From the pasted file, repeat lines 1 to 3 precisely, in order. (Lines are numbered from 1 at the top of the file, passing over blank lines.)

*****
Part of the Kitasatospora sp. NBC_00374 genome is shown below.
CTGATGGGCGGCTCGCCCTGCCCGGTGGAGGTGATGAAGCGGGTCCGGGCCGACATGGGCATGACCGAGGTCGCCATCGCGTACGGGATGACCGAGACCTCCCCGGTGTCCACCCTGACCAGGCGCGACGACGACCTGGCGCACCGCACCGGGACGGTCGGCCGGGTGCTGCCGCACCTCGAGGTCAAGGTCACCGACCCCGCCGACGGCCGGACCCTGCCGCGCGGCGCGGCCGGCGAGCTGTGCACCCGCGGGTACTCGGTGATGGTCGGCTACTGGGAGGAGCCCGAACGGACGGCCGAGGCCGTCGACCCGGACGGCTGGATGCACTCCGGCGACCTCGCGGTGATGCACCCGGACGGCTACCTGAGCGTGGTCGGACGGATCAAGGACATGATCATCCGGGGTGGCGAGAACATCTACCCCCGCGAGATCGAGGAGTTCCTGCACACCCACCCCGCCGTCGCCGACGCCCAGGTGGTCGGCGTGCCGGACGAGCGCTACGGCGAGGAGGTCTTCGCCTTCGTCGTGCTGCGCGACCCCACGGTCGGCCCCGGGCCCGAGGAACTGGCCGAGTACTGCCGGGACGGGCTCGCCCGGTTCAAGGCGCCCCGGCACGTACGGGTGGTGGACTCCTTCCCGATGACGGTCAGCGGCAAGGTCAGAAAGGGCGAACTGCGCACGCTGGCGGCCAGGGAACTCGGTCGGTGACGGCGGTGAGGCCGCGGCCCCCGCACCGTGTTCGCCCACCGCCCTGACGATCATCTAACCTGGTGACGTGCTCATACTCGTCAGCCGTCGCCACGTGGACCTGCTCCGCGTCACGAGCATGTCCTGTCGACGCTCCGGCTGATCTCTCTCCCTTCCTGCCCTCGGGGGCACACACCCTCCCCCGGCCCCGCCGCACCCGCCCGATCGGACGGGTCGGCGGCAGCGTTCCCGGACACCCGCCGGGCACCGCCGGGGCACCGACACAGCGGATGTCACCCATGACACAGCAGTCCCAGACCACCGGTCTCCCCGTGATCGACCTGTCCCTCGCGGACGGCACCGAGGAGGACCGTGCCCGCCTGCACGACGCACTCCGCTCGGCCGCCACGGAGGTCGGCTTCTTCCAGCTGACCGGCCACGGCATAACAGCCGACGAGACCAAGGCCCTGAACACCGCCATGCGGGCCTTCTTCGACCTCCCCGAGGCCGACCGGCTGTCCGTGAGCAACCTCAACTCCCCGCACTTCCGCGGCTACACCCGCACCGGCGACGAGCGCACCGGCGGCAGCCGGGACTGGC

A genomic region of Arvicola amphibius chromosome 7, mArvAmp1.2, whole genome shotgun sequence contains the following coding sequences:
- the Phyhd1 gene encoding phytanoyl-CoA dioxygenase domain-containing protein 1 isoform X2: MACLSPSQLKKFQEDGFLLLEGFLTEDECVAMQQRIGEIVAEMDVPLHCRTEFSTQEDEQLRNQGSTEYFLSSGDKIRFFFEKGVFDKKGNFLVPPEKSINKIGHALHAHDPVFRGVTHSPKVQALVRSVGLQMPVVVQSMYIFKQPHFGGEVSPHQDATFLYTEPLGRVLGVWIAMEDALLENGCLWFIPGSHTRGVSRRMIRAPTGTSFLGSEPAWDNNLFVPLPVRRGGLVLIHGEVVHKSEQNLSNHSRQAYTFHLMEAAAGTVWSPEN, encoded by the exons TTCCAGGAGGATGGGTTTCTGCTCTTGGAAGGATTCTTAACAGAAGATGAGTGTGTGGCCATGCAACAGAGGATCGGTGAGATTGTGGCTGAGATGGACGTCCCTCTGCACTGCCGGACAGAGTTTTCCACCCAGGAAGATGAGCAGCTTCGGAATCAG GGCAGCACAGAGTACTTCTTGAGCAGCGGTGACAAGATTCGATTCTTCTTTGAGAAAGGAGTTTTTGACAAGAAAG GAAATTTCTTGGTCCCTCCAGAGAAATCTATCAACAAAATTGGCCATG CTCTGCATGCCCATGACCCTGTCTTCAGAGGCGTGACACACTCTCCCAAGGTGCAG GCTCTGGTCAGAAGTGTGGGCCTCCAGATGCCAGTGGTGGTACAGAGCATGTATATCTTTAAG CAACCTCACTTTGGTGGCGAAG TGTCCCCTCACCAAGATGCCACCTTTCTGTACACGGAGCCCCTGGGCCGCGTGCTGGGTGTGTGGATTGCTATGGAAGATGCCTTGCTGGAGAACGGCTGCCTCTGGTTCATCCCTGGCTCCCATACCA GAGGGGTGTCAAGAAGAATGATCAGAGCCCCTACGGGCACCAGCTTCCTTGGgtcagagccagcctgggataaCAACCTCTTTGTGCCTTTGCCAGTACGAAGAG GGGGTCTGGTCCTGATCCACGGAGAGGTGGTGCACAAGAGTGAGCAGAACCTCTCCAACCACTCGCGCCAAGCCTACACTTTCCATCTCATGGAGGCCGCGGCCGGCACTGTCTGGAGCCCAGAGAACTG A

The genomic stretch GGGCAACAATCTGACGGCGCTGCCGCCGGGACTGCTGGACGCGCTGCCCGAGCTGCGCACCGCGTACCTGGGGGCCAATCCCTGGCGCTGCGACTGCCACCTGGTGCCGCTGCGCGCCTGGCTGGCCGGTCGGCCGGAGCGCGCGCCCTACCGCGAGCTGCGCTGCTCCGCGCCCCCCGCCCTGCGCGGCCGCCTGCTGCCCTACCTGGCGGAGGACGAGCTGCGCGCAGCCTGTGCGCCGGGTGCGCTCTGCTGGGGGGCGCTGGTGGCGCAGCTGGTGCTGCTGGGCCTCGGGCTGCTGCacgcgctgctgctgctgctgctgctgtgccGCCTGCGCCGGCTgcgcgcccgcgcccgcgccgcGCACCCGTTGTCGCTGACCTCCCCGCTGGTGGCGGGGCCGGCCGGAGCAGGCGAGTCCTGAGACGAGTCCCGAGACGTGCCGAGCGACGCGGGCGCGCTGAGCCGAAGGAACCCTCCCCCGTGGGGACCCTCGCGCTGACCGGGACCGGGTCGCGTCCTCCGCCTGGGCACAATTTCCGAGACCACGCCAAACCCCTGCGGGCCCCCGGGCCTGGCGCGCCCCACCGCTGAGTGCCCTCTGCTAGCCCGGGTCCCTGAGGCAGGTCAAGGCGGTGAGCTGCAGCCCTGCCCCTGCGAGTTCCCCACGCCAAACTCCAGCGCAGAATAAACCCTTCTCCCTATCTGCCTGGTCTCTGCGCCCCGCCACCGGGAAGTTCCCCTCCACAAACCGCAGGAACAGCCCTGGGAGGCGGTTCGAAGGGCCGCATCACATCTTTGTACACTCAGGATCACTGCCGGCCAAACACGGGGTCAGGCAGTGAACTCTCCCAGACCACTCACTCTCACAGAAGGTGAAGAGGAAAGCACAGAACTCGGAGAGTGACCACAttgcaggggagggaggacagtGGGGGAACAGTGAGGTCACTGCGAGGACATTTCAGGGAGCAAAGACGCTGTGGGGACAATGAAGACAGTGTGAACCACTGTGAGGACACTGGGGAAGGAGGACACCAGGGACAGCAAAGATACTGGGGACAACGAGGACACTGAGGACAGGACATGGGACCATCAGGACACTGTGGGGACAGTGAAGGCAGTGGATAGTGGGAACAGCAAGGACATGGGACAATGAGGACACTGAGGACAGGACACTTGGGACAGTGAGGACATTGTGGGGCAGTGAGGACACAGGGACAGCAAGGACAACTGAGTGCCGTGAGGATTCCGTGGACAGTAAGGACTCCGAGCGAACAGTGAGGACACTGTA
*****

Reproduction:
Part of the Kitasatospora sp. NBC_00374 genome is shown below.
CTGATGGGCGGCTCGCCCTGCCCGGTGGAGGTGATGAAGCGGGTCCGGGCCGACATGGGCATGACCGAGGTCGCCATCGCGTACGGGATGACCGAGACCTCCCCGGTGTCCACCCTGACCAGGCGCGACGACGACCTGGCGCACCGCACCGGGACGGTCGGCCGGGTGCTGCCGCACCTCGAGGTCAAGGTCACCGACCCCGCCGACGGCCGGACCCTGCCGCGCGGCGCGGCCGGCGAGCTGTGCACCCGCGGGTACTCGGTGATGGTCGGCTACTGGGAGGAGCCCGAACGGACGGCCGAGGCCGTCGACCCGGACGGCTGGATGCACTCCGGCGACCTCGCGGTGATGCACCCGGACGGCTACCTGAGCGTGGTCGGACGGATCAAGGACATGATCATCCGGGGTGGCGAGAACATCTACCCCCGCGAGATCGAGGAGTTCCTGCACACCCACCCCGCCGTCGCCGACGCCCAGGTGGTCGGCGTGCCGGACGAGCGCTACGGCGAGGAGGTCTTCGCCTTCGTCGTGCTGCGCGACCCCACGGTCGGCCCCGGGCCCGAGGAACTGGCCGAGTACTGCCGGGACGGGCTCGCCCGGTTCAAGGCGCCCCGGCACGTACGGGTGGTGGACTCCTTCCCGATGACGGTCAGCGGCAAGGTCAGAAAGGGCGAACTGCGCACGCTGGCGGCCAGGGAACTCGGTCGGTGACGGCGGTGAGGCCGCGGCCCCCGCACCGTGTTCGCCCACCGCCCTGACGATCATCTAACCTGGTGACGTGCTCATACTCGTCAGCCGTCGCCACGTGGACCTGCTCCGCGTCACGAGCATGTCCTGTCGACGCTCCGGCTGATCTCTCTCCCTTCCTGCCCTCGGGGGCACACACCCTCCCCCGGCCCCGCCGCACCCGCCCGATCGGACGGGTCGGCGGCAGCGTTCCCGGACACCCGCCGGGCACCGCCGGGGCACCGACACAGCGGATGTCACCCATGACACAGCAGTCCCAGACCACCGGTCTCCCCGTGATCGACCTGTCCCTCGCGGACGGCACCGAGGAGGACCGTGCCCGCCTGCACGACGCACTCCGCTCGGCCGCCACGGAGGTCGGCTTCTTCCAGCTGACCGGCCACGGCATAACAGCCGACGAGACCAAGGCCCTGAACACCGCCATGCGGGCCTTCTTCGACCTCCCCGAGGCCGACCGGCTGTCCGTGAGCAACCTCAACTCCCCGCACTTCCGCGGCTACACCCGCACCGGCGACGAGCGCACCGGCGGCAGCCGGGACTGGC

A genomic region of Arvicola amphibius chromosome 7, mArvAmp1.2, whole genome shotgun sequence contains the following coding sequences: